A Lighting Director?
We're just happy to have someone running the lights on a Sunday morning, who isn't also doing words or sound!
If you are making use of lighting technology in your services, then you have the need to fulfill the various roles within a lighting team…
Statistics of attendance, and therefore volunteer base, for more than half the churches in this country show that this is more than likely the situation you are in. So then why is it worth knowing the roles within a lighting team? And know the role of Lighting Director, the most senior role on the lighting team too?
Regardless of the size of your church, if you are making use of lighting technology in your services, then you have the need to fulfill the various roles within a lighting team, even if it is only one or two people wearing all the hats on the team.
So let's take a quick look at a basic lighting team before we dive into the LD role.
A typical lighting team:
The top dog! We'll get to this role in a minute.
This person knows the console best and also has creative input when creating cues.
The board operator runs the console and maintains the original concepts.
Crew Chief/Master Electrician
This person is hands on when building or changing any part of the rig.
Think MacGyver here, build it, fix it and maintain it.
Follow Spot Operators
Just like it sounds, operating a follow spot to highlight the folks on stage as directed.
So what role does the Lighting Director play in the lighting team?
A Lighting Director works directly with the lead people (Worship Pastor, Speaking Pastor, Music Director, Choreographer) to understand the needs and goals of the production. This may be as simple as knowing ahead of time what songs are being used this Sunday, or as complicated as a full Easter or Christmas production. The importance here is working to make lighting a cohesive blend with the rest of what is being planned.
Here the LD needs to choose fixtures, their placement and other choices, like color and softness for the purpose of achieving the concepts discussed. This can be as formal as drafting a lighting plot and fixture schedule, to napkin sketches. It should also include the means to power/dim fixtures and how to control automated fixtures.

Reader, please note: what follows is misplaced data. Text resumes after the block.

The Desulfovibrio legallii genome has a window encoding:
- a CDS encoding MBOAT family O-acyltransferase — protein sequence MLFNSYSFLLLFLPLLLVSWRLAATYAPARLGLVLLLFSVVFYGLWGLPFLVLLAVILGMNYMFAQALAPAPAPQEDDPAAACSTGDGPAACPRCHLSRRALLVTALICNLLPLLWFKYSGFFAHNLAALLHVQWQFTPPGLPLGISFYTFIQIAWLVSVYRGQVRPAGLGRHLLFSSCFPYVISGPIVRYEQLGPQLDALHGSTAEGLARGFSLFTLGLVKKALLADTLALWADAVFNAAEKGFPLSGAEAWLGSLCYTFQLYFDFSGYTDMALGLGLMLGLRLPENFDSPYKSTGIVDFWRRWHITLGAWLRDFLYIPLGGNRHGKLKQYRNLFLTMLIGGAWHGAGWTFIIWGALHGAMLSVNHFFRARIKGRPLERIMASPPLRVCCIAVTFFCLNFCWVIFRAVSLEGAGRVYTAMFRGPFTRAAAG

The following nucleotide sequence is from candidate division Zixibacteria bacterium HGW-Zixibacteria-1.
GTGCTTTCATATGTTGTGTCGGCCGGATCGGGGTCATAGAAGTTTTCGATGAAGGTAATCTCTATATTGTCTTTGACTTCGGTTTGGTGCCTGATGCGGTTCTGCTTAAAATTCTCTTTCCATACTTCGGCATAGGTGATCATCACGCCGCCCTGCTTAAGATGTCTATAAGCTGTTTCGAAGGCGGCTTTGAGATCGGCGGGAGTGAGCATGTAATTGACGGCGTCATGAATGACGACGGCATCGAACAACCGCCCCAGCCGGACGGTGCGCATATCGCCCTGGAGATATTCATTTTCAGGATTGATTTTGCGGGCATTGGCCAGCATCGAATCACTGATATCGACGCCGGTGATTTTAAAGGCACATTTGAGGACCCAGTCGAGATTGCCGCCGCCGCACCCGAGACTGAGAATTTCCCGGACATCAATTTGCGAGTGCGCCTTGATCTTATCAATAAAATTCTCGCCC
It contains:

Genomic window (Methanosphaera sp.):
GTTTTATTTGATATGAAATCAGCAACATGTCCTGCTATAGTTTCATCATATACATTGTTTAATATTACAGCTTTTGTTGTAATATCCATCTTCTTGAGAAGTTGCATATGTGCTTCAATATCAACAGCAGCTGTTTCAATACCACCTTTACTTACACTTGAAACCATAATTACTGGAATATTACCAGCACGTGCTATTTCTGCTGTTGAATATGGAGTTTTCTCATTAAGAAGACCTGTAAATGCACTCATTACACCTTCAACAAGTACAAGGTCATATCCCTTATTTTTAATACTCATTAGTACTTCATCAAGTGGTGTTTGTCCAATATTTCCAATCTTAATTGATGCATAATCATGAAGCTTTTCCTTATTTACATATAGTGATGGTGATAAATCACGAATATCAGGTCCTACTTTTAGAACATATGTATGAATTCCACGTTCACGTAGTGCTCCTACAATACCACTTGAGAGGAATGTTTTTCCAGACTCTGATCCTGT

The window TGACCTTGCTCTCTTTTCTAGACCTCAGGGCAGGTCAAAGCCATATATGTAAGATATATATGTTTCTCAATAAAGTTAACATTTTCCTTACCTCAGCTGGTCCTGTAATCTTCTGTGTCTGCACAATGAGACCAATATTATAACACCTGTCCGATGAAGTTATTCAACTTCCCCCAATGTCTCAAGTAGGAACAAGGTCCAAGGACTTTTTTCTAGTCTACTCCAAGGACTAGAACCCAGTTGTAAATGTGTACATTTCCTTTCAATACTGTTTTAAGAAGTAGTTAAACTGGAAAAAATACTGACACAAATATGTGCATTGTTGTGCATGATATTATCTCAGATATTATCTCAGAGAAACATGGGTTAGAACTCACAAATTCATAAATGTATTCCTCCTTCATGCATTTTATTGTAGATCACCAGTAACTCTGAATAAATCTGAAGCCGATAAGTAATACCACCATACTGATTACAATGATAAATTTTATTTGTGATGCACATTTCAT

With your LD hat on, it is time to put your plot in place and get ready for rehearsal. Once you, the Crew Chief and Technician have got the rig changed, then you can work with the Programmer to set levels, colors and cues.
At this point, the role of the LD starts to fade back as the Programmer or Operator step into their roles. The LD is still present to ensure the overall vision and look are maintained and conveyed.
So how does this work if the whole lighting team is just one or two people?
Knowing these roles allows you to separate and focus on them as you and the production team go through the steps of creating a production. Even the regular Sunday to Sunday process can benefit.
On Tuesday when you are talking with the Worship Pastor, your LD hat is on for gathering facts this Sunday's service. Are there any special songs, videos or speaker's needs? Discussing fixture limitations or power patching may not be relevant here. You still have to figure that out, but that will come after this fact gathering process.
If your rehearsals are Wednesday or Thursday, then you have a day or two to put your other hats on and get through Preproduction.
Rehearsal is a good time to practice changing hats. You're probably speaking as an LD with the Pastor when discussing transitions between songs, or as a crew chief to the facilities person, and as a programmer to the volunteer you are training.
In all these roles, remain relevant to the hat! The Pastor may not need to hear about a wiring problem until later, when rehearsal or production are over, and the volunteer needs to learn the console first and not the specifics of why a 30-degree hang is better for video than a 45 degree hang on front lights.
Knowing what role you are in and how to fulfill it brings out your best, benefits the production and strengthens those around you.